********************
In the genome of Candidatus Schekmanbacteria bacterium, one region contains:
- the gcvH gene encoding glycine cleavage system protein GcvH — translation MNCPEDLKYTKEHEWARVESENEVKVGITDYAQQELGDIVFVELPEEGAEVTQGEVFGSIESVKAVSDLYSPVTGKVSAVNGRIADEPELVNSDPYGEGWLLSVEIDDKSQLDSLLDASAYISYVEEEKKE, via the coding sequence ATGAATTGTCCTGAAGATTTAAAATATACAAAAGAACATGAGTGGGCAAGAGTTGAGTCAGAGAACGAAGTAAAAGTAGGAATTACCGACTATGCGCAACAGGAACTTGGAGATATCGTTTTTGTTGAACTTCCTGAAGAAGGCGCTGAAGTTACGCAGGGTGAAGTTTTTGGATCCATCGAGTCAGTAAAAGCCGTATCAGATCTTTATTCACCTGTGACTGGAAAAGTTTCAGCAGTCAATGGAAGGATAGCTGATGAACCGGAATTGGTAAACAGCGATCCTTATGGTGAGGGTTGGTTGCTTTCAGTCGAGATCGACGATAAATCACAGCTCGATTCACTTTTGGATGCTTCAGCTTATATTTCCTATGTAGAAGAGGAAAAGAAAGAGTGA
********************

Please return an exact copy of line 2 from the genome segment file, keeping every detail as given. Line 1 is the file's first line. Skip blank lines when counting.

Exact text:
- the gcvH gene encoding glycine cleavage system protein GcvH — translation MNCPEDLKYTKEHEWARVESENEVKVGITDYAQQELGDIVFVELPEEGAEVTQGEVFGSIESVKAVSDLYSPVTGKVSAVNGRIADEPELVNSDPYGEGWLLSVEIDDKSQLDSLLDASAYISYVEEEKKE, via the coding sequence ATGAATTGTCCTGAAGATTTAAAATATACAAAAGAACATGAGTGGGCAAGAGTTGAGTCAGAGAACGAAGTAAAAGTAGGAATTACCGACTATGCGCAACAGGAACTTGGAGATATCGTTTTTGTTGAACTTCCTGAAGAAGGCGCTGAAGTTACGCAGGGTGAAGTTTTTGGATCCATCGAGTCAGTAAAAGCCGTATCAGATCTTTATTCACCTGTGACTGGAAAAGTTTCAGCAGTCAATGGAAGGATAGCTGATGAACCGGAATTGGTAAACAGCGATCCTTATGGTGAGGGTTGGTTGCTTTCAGTCGAGATCGACGATAAATCACAGCTCGATTCACTTTTGGATGCTTCAGCTTATATTTCCTATGTAGAAGAGGAAAAGAAAGAGTGA